of the Order have been gradually elaborated, is a work for future scholars.
In the third century B.C. the great king Asoka ruled over Magadha, and Buddhism became the established religion. Missionary embassies were sent out, and after the council of Patna, about 250 B.C., Asoka's own son Mahinda carried the faith to Ceylon. It was not until 160 years after his arrival that the text of the sacred books was written down.
These Buddhist scriptures as we possess them consist of the Tipiṭaka, "three baskets," in the following divisions:
Vinaya Piṭaka (Discipline of the Order, with commentary explaining how each rule came to be established).
Khandhakas (Mahāvagga and Cullavagga).
Sutta Piṭaka (Basket of Discourses).
2. Majjhima Nikāya ("Middle collection," 152 discourses).
3. Samyutta Nikāya ("Connected collection," 55 groups).
4. Anguttara Nikāya ("The add-one-collection").
5. Khuddaka Nikāya (Miscellaneous collection).
(b) Dhammapada (Anthology of verses).
(c) Udāna (Verses of solemn utterances spoken by Buddha at times of strong emotion).
(d) Iti-vuttaka (Passages beginning "Thus it was said" [by Buddha]).
(e) Sutta-nipāta (Discourses chiefly in verse).
(f) Vimāna-vatthu ("Stories of celestial abodes").
(g) Peta-vatthu ("Stories of petas [ghosts]").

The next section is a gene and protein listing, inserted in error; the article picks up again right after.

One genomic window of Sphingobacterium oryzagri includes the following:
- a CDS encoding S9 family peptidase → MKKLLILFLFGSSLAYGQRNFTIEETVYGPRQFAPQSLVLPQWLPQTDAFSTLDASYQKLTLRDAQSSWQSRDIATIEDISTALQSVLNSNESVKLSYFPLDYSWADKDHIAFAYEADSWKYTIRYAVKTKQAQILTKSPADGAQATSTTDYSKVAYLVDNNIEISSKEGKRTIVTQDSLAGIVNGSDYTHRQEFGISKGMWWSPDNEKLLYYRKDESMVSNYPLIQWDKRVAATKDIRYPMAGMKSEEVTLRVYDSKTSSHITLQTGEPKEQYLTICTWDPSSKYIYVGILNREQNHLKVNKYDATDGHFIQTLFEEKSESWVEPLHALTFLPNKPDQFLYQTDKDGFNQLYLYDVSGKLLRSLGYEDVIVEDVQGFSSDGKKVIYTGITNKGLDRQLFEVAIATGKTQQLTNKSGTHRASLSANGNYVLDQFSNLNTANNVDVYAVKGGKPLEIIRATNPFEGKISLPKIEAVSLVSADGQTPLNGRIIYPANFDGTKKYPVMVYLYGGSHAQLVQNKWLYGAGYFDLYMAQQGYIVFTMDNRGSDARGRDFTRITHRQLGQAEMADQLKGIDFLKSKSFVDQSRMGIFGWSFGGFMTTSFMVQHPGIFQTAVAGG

(h) and (i) Thera- and Therī-gāthā (Psalms of the brethren and sisters).
(j) Jātaka (Stories of Buddha's previous births).
(k) Niddesa (A commentary on the latter part of (e)).
(1) Paṭisambhidā ("Analytical science," on the fourfold power of wisdom of Arahats).
(m) Apadāna (Stories of Arahats).
(n) Buddha-vansa (Lives of the 24 preceding Buddhas).
(o) Cariyā-piṭaka (Versifications of some of the Jātaka stories).
Abhidhamma Piṭaka ("Further Dhamma," more elaborate discussion of the principles of the Doctrine).
One of the most important of the extra-canonical Buddhist works is the Questions of Milinda. It was written, according to Prof. Rhys Davids, in the first century, A.D. It gives an exposition of the doctrine in the form of answers by the sage Nāgasena to the questions of king Milinda. It is not history, but romance, though Milinda or Menander was a Greek king of Bactria in the second century B.C. According to Strabo he was the most important of the Bactrian kings, who are said to have subdued more nations in India than Alexander. Two passages from the work are given in the present selection.
The high morality both of Buddhism and Christianity, and the personalities of their founders, have led to theories as to the influence
of one on the other. The subject is a complicated one, because there is no doubt that the two religions at a later date did come into contact in Tibet and other parts of Asia. This later relationship will be found discussed in Dr. Carus's Buddhism and its Christian Critics (London, 1897). The resemblances in earlier Buddhism do not amount to more than independent parallels, although Fausböll was inclined to think that the Sutta-Nipāta, in which several of them occur, was not anterior to the time of Christ. These are given below, p. 107.